Assignment 3 -- Server Controls
- Create a form that uses server and validation controls to collect information
from the client and display the validated data. Use the snowboardOrder (source)
from class as a template.
Modify the template as follows:
- Change the first textbox from name to email.
- Add a
regular expression validator to check that the email address has a valid format.
Note that required field validator is the ONLY validator that checks for empty fields
so in most cases it must be used in conjunction with other validators (unless an
empty field is acceptable). Search the web to find a regular expression that validates
emails. At a minimum it should check for an @ and one or more dots (e.g. firstname.lastname@example.org).
- Add radio buttons for experience level, as shown in the example.
- Add a requiredField validator to make sure that a radio button was selected.
- Add a drop list for selecting the state.
- Add a requiredField validator for state.
- Add an image of a snowboard that is visible only after the data is validated. Use
the image control to display the snowboard. This control has a "visible" property
that you can use to hide the image until valid data has been entered. You may use
the image in the example or find your own.
Locate each validator control so that the message appears below or to the right
of the control being validated. The other controls on the page should not jump around
with an error message is displayed.
When the button control is submitted its handler should hide the form in a panel,
display all of the user's inputs and display an image of a snowboard.
- With the user inputs validated the order can now be processed. Copy and rename the
page you created in the previous exercise.
Modify the code as follows:
- Add price information to the page text as shown in the example.
- Add a second panel control to show the results of the calculations. Give it a different
background color then the first panel.
- The price calculations are displayed in a table. Create an HTML table in the code
render portion of the page and use separate labels to display each calculation (approximately
12 labels total).
- The price calculations are performed in btnSubmit_onClick handler. Details are below.
- Base Price Calculation
- The ListItem object supports both text and value properties. We are using the text
property to display the names of the boards and the value property to store the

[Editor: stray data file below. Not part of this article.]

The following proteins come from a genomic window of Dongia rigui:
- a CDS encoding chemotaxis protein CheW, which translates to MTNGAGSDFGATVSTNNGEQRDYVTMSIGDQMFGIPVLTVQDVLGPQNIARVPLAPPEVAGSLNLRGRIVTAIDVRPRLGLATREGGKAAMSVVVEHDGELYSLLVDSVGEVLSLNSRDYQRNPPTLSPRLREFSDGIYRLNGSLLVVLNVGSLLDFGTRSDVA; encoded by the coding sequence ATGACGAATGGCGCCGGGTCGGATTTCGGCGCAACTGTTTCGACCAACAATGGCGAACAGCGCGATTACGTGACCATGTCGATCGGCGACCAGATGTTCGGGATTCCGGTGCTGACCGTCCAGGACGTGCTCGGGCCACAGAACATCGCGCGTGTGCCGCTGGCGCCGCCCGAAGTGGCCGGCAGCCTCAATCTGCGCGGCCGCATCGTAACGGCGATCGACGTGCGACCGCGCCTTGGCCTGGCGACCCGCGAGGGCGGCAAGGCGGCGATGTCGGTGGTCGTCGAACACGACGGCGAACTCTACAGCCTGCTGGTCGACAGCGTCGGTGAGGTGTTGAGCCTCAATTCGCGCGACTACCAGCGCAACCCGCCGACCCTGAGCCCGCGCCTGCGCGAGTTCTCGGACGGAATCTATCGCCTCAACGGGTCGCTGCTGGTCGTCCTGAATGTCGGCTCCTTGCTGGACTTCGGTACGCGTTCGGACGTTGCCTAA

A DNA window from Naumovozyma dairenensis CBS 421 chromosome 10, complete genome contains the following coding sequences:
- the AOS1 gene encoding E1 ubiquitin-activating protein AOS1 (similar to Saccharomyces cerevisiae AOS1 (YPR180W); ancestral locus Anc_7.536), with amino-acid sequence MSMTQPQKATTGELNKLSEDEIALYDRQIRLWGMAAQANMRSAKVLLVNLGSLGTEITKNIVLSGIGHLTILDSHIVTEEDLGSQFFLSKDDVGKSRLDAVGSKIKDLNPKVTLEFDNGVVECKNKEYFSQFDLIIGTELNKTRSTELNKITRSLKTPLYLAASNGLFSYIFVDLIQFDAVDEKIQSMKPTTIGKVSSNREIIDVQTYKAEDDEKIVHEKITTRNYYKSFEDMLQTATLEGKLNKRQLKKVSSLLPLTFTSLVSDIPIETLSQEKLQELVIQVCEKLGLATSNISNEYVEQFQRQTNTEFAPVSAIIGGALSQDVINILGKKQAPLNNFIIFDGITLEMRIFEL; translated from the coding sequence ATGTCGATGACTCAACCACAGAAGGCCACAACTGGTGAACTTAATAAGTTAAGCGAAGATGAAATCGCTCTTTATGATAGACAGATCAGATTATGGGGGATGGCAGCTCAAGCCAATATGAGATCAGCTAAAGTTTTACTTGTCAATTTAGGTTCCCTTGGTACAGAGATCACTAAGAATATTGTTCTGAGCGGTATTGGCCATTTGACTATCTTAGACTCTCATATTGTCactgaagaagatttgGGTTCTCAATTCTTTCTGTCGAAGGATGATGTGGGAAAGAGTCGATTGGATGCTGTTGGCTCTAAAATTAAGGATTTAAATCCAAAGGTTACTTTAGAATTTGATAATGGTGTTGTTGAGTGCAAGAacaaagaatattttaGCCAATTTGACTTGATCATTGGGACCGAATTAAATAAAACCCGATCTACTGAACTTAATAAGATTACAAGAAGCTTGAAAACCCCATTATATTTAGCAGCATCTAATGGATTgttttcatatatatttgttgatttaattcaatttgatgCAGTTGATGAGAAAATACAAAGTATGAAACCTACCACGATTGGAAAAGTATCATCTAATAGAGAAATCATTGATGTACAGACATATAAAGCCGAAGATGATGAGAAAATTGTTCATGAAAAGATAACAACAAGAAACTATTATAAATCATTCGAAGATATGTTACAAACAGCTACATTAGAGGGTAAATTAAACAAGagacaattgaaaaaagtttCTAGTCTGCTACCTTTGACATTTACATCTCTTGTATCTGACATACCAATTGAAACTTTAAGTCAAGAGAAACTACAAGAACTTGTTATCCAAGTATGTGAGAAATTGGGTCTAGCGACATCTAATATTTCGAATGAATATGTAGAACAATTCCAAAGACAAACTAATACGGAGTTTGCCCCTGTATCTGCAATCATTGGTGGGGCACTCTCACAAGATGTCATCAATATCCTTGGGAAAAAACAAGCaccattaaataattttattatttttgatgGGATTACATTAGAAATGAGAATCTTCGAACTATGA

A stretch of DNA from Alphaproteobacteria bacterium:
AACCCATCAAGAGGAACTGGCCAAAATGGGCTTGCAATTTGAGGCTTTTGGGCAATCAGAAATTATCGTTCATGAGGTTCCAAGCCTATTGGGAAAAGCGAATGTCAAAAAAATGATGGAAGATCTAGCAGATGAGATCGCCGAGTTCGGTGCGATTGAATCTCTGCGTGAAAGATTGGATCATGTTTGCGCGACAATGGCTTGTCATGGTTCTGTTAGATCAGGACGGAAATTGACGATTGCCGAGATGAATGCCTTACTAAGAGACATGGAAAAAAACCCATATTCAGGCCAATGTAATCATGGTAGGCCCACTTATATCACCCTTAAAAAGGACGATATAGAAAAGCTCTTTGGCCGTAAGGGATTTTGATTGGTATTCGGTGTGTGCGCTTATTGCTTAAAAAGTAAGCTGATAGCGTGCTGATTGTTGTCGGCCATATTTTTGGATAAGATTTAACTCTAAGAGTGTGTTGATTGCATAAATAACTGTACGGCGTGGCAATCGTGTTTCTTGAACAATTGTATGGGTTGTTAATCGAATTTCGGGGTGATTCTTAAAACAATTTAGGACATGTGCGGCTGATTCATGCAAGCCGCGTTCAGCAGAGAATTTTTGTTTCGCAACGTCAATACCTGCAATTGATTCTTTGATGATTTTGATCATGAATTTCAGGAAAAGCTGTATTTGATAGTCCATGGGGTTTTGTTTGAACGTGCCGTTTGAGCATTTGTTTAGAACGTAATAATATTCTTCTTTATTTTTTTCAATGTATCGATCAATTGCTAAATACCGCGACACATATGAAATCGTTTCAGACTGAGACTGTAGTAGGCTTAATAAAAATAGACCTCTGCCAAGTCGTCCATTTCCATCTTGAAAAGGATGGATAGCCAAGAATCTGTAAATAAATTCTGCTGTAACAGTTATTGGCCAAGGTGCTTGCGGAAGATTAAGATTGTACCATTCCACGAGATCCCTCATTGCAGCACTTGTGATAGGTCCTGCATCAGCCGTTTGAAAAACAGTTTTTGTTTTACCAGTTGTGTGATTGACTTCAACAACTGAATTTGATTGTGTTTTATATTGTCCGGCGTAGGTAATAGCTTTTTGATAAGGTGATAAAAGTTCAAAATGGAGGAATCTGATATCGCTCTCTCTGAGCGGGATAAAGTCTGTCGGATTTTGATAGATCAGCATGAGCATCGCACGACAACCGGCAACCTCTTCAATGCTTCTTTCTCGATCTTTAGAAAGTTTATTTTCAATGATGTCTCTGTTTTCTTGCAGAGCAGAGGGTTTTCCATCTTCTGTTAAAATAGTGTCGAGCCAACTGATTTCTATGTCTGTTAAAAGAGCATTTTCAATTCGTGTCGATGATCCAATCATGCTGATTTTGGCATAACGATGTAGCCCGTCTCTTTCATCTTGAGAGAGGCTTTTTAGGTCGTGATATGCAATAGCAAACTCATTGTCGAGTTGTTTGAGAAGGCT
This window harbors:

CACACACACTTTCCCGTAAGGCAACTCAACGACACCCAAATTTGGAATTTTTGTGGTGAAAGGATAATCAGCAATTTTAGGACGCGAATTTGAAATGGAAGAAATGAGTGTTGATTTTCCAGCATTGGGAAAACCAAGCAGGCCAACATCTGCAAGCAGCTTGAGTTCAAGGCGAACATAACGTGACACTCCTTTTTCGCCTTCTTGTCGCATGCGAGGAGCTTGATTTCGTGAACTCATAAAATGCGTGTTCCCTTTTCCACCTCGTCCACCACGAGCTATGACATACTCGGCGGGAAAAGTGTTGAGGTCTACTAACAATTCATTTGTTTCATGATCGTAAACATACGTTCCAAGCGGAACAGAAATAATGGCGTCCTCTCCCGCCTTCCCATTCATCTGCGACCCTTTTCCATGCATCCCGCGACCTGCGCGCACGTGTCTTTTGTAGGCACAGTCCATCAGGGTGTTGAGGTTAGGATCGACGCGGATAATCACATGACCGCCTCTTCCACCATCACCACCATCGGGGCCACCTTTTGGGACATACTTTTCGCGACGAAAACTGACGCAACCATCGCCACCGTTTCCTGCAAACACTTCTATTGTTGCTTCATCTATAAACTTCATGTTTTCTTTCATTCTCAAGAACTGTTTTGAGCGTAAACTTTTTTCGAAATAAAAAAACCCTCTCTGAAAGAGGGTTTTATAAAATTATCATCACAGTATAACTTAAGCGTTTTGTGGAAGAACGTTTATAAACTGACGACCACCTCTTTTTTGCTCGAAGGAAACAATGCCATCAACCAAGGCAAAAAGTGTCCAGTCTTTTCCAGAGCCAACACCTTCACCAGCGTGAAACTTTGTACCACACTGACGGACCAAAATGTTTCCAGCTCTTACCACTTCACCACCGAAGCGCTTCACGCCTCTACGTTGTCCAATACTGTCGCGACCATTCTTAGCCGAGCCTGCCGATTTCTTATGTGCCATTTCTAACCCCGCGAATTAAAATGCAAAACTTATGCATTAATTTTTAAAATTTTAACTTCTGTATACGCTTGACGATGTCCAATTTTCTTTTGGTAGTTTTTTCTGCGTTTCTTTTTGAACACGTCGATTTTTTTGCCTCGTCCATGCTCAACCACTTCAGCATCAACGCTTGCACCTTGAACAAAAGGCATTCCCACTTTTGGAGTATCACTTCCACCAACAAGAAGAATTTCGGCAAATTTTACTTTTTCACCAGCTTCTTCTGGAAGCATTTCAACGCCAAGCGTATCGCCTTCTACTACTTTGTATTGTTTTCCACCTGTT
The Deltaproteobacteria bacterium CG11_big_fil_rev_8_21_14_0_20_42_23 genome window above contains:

prices and discounts.
- To retrive price, discounts, and tax rate from the controls use the following syntax:
double dblPrice = Convert.ToDouble(dlModel.SelectedValue);
//format price as currency and assign to label
lblModelPrice.Text = dblPrice.ToString("c");
- Assign the model name and price to labels as follows:
lblModelName.Text = dlModel.SelectedItem.Text;
- Experience surcharge :
- Display the sum of the board price and experience surcharge.
- Use a foreach loop to iterate through the checkbox list as
done in the snowboard template code.
- Show the price before tax.
- State Tax:
- Syntax is similar to experience surcharge.
- Final Price:
- Provide a button that allows the user to edit the order. The handler for the button
is simple. All it does is change the visibility of the form panel to true and the
visibility of the results panel to false.
- Provide a hyperlink that reloads the page.
- Copy and rename Calculator.aspx from A02 and add validation controls. Each textbox
requires a requiredFieldValidator and a CompareValidator. The CompareValidator checks
that the datatype is double. The SetFocusOnError property is a handy feature that
was added to the server controls in .NET 2.0. Set this property to true for all
the validation controls.
Don't forget to enable server-side validation by adding the following statement
to each of the five event handlers:
if (!Page.IsValid) return;
- Validation groups (documentation)
are another handy feature added to .NET 2.0. Previously if a page used more than
one submit button it was quite difficult to use validation controls. For instance,
a login page might have textboxes for a login and another textbox for search. If
the user tried to do a search the validation controls on the empty login textboxes
would fire and prevent the search from submitting. Validation groups prevent this
behavior by allowing us to assign the different validators and buttons to different
Copy the previous exercise and add a textbox, button and label. When the search
button is clicked the label should display the search term. Before you add the Validation
groups try them without
adding validation groups. Note: both the validation controls and the buttons
must be assigned to validation groups.
Submission instructions: Submit assignments via
the Canvas course management system.
Submit the full URL for each exercise in the assignment, listing the URLs
in the same order that they are listed in the assignment. To minimize typos in URLs
it is strongly recommended
that you copy the URLs from the address bar of the browser
rather than trying to type them. Incorrect URLs
will not be graded and no credit will be given.
When pages are connected via navigation (as in your music store project) it is only
necessary to submit the URL of the first page.